Rare viral infection Monkeypox continues to spread as two more UK cases confirmed

The monkeypox virus is spreading in the UK, health officials have said, after two more people were confirmed to have caught the virus. The pair live together in London, but are not linked to the previous confirmed case in England which was announced last week, according to the UK Health Security Agency (UKHSA).

One person is receiving care at the expert infectious disease unit at St Mary’s Hospital, Imperial College Healthcare NHS Trust in London. The other does not currently require hospital treatment, so is isolating at home. Health officials said they are investigating where and how the latest cases of monkeypox acquired their infection, reports the Mirror.

The UKHSA has provided some reassurances in that people who might have been in close contact with either case are being contacted and given health advice. Dr Colin Brown, director of clinical and emerging infections at the UKHSA, said: “We have confirmed two new monkeypox cases in England that are not linked to the case announced on May 7.

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“While investigations remain ongoing to determine the source of infection, it is important to emphasize that it does not spread easily between people and requires close personal contact with an infected symptomatic person. The overall risk to the general public remains very low. We are contacting any potential friends, family or contacts in the community.We are also working with the NHS to reach any healthcare contacts who have had close contact with the cases prior to confirmation of their infection, to assess them as necessary and provide advice.”

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Sores on a monkeypox patient’s hand

Professor Julian Redhead, medical director at Imperial College Healthcare NHS Trust, said: “We are caring for a patient in our specialist high consequence infectious diseases unit at St Mary’s Hospital. All of the necessary infectious control procedures have been followed and we are working closely with UKHSA and NHS England.”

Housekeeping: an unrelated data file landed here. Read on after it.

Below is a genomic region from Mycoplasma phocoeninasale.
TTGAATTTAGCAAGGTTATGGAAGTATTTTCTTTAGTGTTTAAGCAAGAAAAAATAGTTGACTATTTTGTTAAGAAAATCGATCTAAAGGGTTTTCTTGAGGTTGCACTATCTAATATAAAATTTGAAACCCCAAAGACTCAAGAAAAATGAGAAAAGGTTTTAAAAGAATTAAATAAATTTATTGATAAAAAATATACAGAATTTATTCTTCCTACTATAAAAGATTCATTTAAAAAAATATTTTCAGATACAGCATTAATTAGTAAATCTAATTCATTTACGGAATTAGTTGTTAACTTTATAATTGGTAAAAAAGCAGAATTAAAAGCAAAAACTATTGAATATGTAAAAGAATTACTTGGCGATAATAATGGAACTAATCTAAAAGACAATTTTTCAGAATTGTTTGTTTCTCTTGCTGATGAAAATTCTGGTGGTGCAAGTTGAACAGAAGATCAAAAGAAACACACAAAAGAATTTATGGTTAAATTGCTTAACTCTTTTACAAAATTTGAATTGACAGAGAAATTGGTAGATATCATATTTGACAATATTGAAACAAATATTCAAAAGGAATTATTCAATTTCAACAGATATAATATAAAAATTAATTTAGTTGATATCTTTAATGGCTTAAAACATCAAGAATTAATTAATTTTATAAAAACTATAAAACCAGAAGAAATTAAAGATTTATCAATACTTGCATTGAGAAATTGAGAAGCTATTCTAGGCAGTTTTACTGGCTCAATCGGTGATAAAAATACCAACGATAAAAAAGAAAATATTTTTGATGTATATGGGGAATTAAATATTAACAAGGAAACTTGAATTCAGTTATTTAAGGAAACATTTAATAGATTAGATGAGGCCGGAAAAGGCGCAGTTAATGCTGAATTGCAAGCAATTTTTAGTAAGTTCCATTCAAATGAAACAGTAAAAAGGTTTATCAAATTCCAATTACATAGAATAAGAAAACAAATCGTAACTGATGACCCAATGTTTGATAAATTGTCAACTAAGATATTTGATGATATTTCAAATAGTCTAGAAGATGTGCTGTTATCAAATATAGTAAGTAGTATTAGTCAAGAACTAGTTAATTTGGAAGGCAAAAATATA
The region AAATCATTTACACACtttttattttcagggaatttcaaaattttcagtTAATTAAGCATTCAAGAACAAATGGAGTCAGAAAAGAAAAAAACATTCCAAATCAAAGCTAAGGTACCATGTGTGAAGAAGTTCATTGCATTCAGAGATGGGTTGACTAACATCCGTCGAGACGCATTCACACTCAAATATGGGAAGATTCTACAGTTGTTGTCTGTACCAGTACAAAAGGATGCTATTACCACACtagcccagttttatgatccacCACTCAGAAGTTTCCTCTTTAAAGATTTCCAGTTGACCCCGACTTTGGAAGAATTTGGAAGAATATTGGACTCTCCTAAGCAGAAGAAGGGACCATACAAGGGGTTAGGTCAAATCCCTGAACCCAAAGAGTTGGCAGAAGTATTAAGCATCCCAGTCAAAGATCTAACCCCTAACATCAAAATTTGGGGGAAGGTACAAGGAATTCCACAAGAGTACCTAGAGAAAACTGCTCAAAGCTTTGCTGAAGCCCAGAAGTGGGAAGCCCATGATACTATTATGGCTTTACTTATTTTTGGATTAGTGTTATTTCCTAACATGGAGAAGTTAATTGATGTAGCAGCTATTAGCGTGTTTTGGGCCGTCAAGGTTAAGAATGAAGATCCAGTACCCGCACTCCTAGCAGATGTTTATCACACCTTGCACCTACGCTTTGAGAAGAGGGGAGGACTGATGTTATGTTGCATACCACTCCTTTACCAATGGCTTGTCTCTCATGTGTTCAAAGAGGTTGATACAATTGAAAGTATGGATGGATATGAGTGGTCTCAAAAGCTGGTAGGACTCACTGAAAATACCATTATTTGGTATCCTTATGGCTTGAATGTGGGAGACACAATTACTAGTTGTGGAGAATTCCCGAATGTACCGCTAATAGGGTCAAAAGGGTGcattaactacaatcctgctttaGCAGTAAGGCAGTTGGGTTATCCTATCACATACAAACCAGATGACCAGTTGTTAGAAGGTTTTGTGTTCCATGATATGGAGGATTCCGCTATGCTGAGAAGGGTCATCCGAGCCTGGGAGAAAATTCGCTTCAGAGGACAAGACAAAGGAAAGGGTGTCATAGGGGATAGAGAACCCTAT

Last week’s initial patient is thought to have contracted the rare viral infection from Nigeria, which is where they were before coming to the UK. But the risk of transmission to the general population is very low, the UKHSA has said. The patient was in an insolation unit and being cared for at the expert infectious disease unit at the Guy’s and St Thomas’ NHS Foundation Trust, London.

The virus is usually a mild self-limiting illness and most people recover within a few weeks. However, severe illness can occur in some individuals. Those without symptoms are not considered infectious, but those who were in close contact will be told that if they start to feel unwell they can be treated quickly.

Monkey pox symptoms

Monkeypox is normally found in remote parts of central and west Africa near tropical rainforests. Monkeypox has eight symptoms which do not usually show up for at least five days.

This “incubation period” could last up to 13 or 21 days before it is clear that the person has the monkeypox. In the initial five days, the eight symptoms are:

  • A high temperature of 38C or above
  • headache
  • muscle aches
  • back ache
  • Swollen glands
  • Chill’s
  • exhaustion
  • A skin rash which scabs up and can fill with liquid
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The rash usually appears within the initial five days, according to the NHS. According to the World Health Organisation, in 95% of cases the rash affects the face, and in 75% it affects the hands. You can catch the monkeypox by touching the spots or scabs of someone infected or their clothes or bedding, and it can be passed on from sneezing and coughing. However, it is considered unlikely that the virus would be spread from one human to another.

The virus is more likely to come from direct contact with the blood or bodily fluids of an infected animal. The disease usually lasts two to four weeks and people can get better without treatment.

It can be dangerous if people develop secondary infections such as sepsis, encephalitis, and infection of the cornea leading to vision loss.

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George Holan

George Holan is chief editor at Plainsmen Post and has articles published in many notable publications in the last decade.

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